Every day I work with students. They come from a wide variety of backgrounds, but primarily I work with students who have experience with what our society thinks of as failure. Maybe they didn’t finish High School, or even start. Maybe they’re coming up on two years clean. Maybe they’re raising their child by themselves while trying to get an education. But although we might wish that everyone can come from a history of success (personally, emotionally, educationally) I’ve also found something interesting. When I talk with my colleagues at other schools they invariably complain about students who aren’t ready for university. They expect it to be easy. They can’t see what’s wrong with skipping a couple classes and why they can’t make up for it later. Their parents come to bail them out of something. They don’t know the difference between equal and fair, or in some cases what they actually are. I don’t run into a lot of that. Oh of course there’s a little bit (except for the parents thing, that has happened once in three years), but nowhere to the extent that my colleagues seem to deal with. I suspect that it comes down to failure. My students know what failure is, have had to work around it, and are working to succeed despite past failure. But the students my colleagues complain about don’t have much experience with failure. They have students who’ve been guided through their lives and educations and expect that it will continue forever, because that’s what life is to them.
I am not jumping on the “this generation has it so much better” bandwagon, or the “they’re so entitled” bandwagon, because every generation can say that about the previous generation, and they’re always wrong, and right, and kinda wrong, and kinda right. It’s all a matter of perspective and, too often, of narrowing your focus so much that you ignore what’s happening in the rest of the generation. But in every generation there’s an advantage to the ability to deal with failure.
Our society has gotten very good at remembering that success is important for teaching. I think we need to remember that it’s only one side of the coin. Without failure we’re just setting people up for tragedy in the future. That isn’t to say that we should let students fail at everything, or fall hard when they fail. No, as teachers and educators we need to guide failure just as we guide success. We need to make sure that students are able to function when things get hard, but also able to take advantage of the straight stretches.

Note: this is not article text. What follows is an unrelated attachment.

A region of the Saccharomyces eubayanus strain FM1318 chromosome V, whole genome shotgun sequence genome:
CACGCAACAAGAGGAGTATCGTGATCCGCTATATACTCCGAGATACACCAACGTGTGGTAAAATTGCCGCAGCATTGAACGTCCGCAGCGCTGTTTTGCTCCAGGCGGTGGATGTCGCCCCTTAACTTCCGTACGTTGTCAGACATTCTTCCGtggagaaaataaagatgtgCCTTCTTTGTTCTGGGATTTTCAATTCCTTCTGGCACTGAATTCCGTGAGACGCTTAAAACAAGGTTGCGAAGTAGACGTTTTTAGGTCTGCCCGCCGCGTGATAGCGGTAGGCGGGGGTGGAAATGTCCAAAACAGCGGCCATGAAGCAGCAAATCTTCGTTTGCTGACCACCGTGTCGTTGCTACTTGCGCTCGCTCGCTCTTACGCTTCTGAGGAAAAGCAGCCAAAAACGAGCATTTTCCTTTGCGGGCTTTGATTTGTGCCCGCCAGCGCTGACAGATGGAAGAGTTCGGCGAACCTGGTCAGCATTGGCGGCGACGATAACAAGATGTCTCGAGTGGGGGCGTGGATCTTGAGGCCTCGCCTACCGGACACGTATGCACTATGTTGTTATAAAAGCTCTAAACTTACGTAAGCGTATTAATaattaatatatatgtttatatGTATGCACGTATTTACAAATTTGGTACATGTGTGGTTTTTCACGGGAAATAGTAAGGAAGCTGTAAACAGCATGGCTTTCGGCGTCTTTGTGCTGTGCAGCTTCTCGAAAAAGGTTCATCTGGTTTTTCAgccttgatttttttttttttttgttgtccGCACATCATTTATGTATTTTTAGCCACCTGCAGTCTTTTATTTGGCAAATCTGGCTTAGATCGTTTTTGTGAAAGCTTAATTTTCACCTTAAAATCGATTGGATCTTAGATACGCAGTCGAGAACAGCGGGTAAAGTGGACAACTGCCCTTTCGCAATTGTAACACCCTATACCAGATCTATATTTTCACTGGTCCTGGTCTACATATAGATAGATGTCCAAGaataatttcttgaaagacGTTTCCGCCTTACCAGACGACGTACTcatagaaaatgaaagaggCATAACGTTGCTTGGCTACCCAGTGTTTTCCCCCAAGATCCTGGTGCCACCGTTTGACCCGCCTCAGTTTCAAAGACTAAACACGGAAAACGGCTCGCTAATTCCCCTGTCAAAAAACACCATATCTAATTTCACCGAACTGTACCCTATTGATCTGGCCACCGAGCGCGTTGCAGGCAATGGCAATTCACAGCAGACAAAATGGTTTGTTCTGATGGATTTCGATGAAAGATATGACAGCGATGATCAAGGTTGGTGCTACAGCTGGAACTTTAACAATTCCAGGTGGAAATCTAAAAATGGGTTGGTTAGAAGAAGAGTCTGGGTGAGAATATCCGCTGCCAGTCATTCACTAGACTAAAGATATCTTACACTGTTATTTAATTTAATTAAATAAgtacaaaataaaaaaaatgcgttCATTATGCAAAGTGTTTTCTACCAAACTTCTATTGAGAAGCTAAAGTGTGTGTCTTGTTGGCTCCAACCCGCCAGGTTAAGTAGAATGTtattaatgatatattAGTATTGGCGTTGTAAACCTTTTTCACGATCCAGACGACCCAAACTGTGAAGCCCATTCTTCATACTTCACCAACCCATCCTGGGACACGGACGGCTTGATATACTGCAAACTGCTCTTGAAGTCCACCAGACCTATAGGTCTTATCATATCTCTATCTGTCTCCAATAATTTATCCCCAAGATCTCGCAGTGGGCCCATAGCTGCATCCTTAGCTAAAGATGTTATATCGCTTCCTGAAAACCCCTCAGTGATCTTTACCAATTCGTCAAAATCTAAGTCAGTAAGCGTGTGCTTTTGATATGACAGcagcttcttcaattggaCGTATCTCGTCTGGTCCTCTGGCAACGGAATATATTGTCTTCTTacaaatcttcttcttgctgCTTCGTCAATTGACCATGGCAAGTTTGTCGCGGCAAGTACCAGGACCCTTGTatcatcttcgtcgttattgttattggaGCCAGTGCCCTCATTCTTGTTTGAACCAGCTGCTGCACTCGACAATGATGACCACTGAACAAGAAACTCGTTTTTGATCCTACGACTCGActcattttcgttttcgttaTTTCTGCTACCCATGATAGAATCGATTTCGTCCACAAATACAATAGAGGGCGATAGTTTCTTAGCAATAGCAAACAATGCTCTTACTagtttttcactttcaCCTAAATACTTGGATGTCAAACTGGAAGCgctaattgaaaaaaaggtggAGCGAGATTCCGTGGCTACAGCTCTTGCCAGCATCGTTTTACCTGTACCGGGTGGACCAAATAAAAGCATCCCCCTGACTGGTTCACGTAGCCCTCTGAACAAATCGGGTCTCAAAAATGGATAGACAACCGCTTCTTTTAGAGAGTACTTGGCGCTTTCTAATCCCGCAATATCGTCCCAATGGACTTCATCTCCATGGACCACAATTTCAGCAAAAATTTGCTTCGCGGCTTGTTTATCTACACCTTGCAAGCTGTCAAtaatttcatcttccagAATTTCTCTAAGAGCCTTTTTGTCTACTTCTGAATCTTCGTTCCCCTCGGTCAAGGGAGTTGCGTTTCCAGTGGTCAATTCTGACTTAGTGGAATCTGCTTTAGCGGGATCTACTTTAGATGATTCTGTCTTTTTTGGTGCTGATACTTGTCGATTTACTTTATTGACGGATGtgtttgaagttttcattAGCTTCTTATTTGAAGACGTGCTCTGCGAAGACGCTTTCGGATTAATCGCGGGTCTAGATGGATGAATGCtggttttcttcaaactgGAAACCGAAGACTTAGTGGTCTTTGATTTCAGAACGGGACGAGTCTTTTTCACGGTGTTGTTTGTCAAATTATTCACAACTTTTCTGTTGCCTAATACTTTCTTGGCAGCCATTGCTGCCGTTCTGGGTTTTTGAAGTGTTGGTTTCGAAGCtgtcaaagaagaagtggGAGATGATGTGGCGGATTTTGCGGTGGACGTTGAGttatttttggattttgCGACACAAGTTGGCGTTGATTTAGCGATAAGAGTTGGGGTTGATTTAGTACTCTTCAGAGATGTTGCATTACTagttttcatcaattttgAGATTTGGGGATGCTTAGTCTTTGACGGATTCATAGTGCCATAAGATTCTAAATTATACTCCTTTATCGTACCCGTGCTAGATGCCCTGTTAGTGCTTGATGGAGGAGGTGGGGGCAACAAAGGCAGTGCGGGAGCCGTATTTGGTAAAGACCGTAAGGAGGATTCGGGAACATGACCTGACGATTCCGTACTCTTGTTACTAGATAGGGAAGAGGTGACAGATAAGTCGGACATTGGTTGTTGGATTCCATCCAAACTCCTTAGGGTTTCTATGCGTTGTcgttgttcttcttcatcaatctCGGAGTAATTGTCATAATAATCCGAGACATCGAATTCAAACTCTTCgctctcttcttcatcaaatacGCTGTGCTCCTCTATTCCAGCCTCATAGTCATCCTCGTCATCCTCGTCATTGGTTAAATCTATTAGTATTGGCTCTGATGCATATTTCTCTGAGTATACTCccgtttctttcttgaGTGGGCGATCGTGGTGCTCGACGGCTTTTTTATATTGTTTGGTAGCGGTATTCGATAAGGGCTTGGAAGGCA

So far I’ve been talking about failure while young. And I strongly believe that it’s important. Without it you don’t learn to deal with adversity. But that’s not to say that you shouldn’t learn how to work with failure at an older age too.
I’m a firm believer that everyone should have at least two hobbies. One hobby that you are good at, that you excel at, and another hobby that you struggle at. A hobby you struggle with teaches you limits. That there’s always someone better than you. It teaches you to persevere, and by doing that to incrementally improve. A hobby you excel at on the other hand shows you that sometimes you’re the bigger fish, that just as you will always be beaten by someone, you will also always be beating someone else. It can also provide encouragement for the hobby you struggle with.
If all life is struggle then you will slowly be bogged down and beaten back. But if all life is easy then you never need to push your boundaries and you stunt your growth. It’s only by excelling at something and struggling at other things that you grow from both ends – success and failure.